Baroness Turner of Camden: My Lords, does my noble friend agree that the length of time spent in

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Committee on this Bill in your Lordships' House has been well worth while and that had my noble friends not drawn the Government's attention to Clause 39, problems could have arisen?

Lord Sainsbury of Turville: My Lords, the time spent in Grand Committee has been well worth while. Whether 10 days was the right amount of time I would not like to hazard a guess.

Lord Geddes: My Lords, has it now become government policy to use Question Time in your Lordships' House to announce decisions about a particular Bill that is still in the course of discussion and consideration by this House? Is that not an abuse of Question Time?

Lord Sainsbury of Turville: My Lords, as my noble friend had raised his Question, it was appropriate and in the interests of the House that I should say what the government action would be on Report. I was not in any way saying what this House would decide when it came to Report stage; merely that that was the Government's action. If I had concealed that fact when such a question was asked, I could have been attacked for not being frank with the House.

Earl Russell: My Lords, will this welcome concession include any further attempt to deter employers from persuading employees to waive their rights to statutory sick pay by threat of dismissal, thereby forcing them to come to work when unfit to do so, to the considerable and unnecessary cost of the National Health Service?

Lord Sainsbury of Turville: My Lords, my Answer was about Clause 39 and specifically about this particular kind of compromise agreement. It concerns a rather modest part of the Bill and it was right to take it out. I spoke solely about that.

Lord McCarthy: My Lords, I want to thank the Government for this—

Noble Lords: Order, order!

Lord McCarthy: My Lords, one can have credit or influence and if one has influence one does not need credit.

National Health Service Reform and Health Care Professions Bill

3 p.m.

The Parliamentary Under-Secretary of State, Department of Health (Lord Hunt of Kings Heath): My Lords, I beg to move that the Bill be now further considered on Report.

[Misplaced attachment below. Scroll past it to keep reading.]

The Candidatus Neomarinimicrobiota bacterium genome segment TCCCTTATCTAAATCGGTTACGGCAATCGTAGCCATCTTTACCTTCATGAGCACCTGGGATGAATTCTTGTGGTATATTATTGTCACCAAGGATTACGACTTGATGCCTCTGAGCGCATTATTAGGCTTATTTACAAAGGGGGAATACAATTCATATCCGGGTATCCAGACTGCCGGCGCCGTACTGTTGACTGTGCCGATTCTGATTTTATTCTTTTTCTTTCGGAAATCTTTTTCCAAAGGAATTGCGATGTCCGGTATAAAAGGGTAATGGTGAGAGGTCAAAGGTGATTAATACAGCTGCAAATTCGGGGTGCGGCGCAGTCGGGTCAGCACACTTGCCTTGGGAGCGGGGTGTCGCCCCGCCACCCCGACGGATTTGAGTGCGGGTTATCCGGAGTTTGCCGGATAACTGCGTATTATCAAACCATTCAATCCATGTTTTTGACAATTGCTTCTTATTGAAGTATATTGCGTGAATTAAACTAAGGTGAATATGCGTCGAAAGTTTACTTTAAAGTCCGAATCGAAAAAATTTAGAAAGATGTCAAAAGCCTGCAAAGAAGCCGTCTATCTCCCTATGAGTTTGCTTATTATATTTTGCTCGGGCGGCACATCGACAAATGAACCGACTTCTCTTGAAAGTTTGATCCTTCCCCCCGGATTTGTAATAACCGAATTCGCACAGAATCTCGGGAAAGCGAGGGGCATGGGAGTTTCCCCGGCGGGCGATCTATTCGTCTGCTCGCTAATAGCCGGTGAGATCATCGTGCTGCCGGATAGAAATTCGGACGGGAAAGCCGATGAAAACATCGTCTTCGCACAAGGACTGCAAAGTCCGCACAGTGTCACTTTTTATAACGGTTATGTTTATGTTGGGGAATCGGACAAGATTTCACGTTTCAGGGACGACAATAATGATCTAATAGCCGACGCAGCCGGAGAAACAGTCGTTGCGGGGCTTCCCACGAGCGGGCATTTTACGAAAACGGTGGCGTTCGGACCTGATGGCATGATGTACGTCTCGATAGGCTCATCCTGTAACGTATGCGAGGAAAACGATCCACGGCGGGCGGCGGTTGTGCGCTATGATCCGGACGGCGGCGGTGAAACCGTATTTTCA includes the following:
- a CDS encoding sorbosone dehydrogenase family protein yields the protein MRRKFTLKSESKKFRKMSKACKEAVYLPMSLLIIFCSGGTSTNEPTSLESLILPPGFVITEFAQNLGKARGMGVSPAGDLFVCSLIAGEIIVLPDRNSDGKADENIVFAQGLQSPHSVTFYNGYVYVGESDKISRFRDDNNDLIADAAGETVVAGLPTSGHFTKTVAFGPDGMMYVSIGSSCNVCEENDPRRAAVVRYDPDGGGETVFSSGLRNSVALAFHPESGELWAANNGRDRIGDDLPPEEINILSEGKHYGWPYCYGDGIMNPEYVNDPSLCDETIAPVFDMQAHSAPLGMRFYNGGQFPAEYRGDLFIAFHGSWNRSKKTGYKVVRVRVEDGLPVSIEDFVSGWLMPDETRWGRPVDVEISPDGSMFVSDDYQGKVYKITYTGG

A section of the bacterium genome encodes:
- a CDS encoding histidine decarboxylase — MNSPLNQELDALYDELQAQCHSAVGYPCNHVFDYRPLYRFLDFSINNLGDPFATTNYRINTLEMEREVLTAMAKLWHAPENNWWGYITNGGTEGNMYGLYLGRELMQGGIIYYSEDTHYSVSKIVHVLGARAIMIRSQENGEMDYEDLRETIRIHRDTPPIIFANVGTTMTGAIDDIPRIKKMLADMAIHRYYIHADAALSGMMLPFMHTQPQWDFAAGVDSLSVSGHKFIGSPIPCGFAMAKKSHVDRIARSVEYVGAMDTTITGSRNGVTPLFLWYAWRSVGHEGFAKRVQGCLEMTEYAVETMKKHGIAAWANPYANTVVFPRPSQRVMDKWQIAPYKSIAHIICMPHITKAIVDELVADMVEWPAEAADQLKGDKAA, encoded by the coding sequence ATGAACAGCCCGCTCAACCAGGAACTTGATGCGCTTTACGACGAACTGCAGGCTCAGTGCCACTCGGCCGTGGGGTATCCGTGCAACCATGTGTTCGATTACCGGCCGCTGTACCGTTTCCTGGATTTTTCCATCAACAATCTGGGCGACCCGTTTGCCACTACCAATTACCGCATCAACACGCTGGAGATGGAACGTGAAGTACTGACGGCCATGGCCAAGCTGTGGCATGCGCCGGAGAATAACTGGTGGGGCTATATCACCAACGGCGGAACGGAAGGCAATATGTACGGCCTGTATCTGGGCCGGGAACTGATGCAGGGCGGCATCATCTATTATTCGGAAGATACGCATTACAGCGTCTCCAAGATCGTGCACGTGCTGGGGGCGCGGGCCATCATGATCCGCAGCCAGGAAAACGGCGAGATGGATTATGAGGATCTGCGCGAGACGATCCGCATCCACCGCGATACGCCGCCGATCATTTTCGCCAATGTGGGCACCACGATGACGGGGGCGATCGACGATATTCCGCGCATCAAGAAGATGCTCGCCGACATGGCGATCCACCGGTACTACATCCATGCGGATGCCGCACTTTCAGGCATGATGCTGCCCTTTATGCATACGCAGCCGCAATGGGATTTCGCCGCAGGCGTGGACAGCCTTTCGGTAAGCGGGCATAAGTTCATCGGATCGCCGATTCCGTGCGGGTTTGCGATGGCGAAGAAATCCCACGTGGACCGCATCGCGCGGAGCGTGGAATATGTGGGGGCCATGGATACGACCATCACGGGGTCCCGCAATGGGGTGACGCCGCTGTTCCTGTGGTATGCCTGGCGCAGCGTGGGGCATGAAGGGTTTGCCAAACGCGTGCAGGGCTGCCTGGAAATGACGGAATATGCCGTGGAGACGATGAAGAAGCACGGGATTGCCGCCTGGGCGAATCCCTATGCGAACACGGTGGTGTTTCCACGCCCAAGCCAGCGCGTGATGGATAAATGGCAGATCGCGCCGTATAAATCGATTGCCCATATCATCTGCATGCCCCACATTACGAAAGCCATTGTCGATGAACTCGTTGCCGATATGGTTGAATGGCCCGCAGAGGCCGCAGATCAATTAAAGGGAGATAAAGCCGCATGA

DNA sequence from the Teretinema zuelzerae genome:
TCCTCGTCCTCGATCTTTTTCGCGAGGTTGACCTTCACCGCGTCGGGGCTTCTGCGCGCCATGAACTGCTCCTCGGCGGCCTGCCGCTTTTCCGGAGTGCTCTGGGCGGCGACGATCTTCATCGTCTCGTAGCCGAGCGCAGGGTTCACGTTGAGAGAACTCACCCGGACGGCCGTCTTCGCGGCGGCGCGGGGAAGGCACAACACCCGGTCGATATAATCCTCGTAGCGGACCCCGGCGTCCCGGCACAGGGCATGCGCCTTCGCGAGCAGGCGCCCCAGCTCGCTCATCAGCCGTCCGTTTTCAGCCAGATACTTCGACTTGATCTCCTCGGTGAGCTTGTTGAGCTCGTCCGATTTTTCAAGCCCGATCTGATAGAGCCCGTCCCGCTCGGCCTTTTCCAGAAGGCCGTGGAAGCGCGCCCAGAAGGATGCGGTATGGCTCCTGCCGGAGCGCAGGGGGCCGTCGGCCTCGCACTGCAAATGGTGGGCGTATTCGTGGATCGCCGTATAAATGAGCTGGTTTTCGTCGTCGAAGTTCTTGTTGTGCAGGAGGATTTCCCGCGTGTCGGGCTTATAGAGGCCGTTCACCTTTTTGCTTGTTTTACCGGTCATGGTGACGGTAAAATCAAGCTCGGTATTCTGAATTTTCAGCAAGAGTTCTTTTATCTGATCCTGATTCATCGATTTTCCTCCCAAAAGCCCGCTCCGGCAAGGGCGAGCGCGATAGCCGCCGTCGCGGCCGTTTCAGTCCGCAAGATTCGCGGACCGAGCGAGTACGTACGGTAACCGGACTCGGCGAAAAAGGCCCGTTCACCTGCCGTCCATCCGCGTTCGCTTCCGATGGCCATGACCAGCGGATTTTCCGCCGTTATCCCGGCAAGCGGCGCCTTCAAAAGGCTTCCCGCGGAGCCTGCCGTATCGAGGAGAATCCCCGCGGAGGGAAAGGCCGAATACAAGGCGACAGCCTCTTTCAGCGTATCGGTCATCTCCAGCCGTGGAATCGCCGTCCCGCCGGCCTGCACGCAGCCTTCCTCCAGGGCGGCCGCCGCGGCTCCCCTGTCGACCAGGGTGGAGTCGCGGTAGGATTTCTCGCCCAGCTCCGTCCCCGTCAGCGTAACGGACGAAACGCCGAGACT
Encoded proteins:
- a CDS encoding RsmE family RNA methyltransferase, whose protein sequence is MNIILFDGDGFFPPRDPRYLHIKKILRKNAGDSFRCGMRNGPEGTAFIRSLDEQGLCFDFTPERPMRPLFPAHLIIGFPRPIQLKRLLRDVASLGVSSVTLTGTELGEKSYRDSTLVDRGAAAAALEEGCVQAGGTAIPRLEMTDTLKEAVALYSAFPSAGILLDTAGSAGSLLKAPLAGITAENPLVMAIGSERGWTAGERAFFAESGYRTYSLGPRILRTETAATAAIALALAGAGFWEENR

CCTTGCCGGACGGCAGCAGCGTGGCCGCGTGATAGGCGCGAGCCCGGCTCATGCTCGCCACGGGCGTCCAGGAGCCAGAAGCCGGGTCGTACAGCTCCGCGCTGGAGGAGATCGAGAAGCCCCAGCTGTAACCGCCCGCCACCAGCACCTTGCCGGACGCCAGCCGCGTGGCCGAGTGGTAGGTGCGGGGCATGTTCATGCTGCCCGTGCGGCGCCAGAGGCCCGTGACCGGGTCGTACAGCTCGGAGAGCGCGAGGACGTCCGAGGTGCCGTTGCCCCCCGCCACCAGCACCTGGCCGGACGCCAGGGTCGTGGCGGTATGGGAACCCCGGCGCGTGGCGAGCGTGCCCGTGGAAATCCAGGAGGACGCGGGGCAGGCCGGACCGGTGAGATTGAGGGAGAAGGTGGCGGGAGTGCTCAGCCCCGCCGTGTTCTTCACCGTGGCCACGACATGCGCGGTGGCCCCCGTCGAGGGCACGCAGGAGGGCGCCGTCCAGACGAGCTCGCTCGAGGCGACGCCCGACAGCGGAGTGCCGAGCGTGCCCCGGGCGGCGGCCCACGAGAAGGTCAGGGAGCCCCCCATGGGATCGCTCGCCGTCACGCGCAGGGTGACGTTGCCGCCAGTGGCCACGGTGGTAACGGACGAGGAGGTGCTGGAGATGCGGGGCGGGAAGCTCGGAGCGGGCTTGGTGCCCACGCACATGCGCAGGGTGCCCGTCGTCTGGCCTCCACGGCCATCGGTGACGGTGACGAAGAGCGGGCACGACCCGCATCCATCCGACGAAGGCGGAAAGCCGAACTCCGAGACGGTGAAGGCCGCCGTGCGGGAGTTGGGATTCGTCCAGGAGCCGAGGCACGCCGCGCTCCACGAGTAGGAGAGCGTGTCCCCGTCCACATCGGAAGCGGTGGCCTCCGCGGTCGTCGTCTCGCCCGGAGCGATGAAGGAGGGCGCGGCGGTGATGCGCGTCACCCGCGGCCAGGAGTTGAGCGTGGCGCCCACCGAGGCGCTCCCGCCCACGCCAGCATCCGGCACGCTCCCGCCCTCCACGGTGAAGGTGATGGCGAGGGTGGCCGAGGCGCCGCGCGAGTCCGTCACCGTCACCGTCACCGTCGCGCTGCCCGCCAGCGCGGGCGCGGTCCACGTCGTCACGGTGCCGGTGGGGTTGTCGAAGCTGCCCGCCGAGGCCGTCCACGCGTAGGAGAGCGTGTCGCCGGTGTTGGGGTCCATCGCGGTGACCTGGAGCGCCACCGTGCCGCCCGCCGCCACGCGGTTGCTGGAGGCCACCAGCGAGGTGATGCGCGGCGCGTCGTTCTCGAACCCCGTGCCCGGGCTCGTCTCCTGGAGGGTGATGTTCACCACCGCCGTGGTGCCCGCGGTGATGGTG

Moved, That the Bill be further considered on Report.—(Lord Hunt of Kings Heath.)

On Question, Motion agreed to.

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Clause 15 [Establishment of Patients' Forums]:

Earl Howe moved Amendment No. 32:

    Page 20, line 39, after "Forum" insert "represents the interests in the health service of patients and in particular"

The noble Earl said: My Lords, in moving Amendment No. 32 I shall speak also to Amendments Nos. 33 and 55.

The purpose of Amendment No. 32 is very simple; it is to ensure that patients forums are not limited in their functions and will be able to carry out activities currently carried out by community health councils, activities not otherwise provided for in the Bill. The examples I gave in Committee were running or engaging in local or national public campaigns—for example, a campaign to oppose the closure of a hospital—making donations to campaigns; calling for public consultations; inspecting premises other than those specifically provided for, even if they have the consent of the service provider; or taking legal proceedings to enforce their rights.

At the moment community health councils have an overarching remit to represent the interests of patients and the public in the health service. That has enabled them to adapt to changing circumstances such as the need to develop services for complainants. Without that overarching remit patients forums could be acting ultra vires if they engage in activities other than those prescribed.

The purpose of Amendment No. 55 is to give the responsibility for making representations about local concerns to patients forums. It should be the responsibility of patients forums to raise issues locally and not the job of the commission. Amendment No. 55 leaves the commission with a responsibility to make representations at a national level if necessary. For example, if an overview and scrutiny committee refuses to scrutinise an aspect of the local health service, the commission could then make representations at a national level. That would not detract from the capacity-building work and outreach to socially excluded groups that the commission will do at a local level.

The purpose of Amendment No. 33 is two-fold. First, it deletes subsection (e). That is necessary to ensure the independence of patients forums. As the subsection is worded, that independence would be compromised if forums were seen in any way to be performing the functions of trusts. I ask the Government to think again about that. The purpose of the new subsection is to allow patients forums to monitor the provision and the efficacy of independent advocacy services in their area. Those services could be provided by or arranged by the Secretary of State, the Commission for Patient and Public Involvement in Health or, anticipating a later amendment, patients' councils.

The reason for Amendment No. 33 is simple. It is important that the independent complaints advocacy services are independently monitored. The performance of that function by patients forums would provide a useful tool for informing their other scrutiny functions. It is a fairly modest suggestion to

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make. It is entirely in keeping with the functions of patients forums as currently envisaged and I hope that the Minister will be sympathetic to it. I beg to move.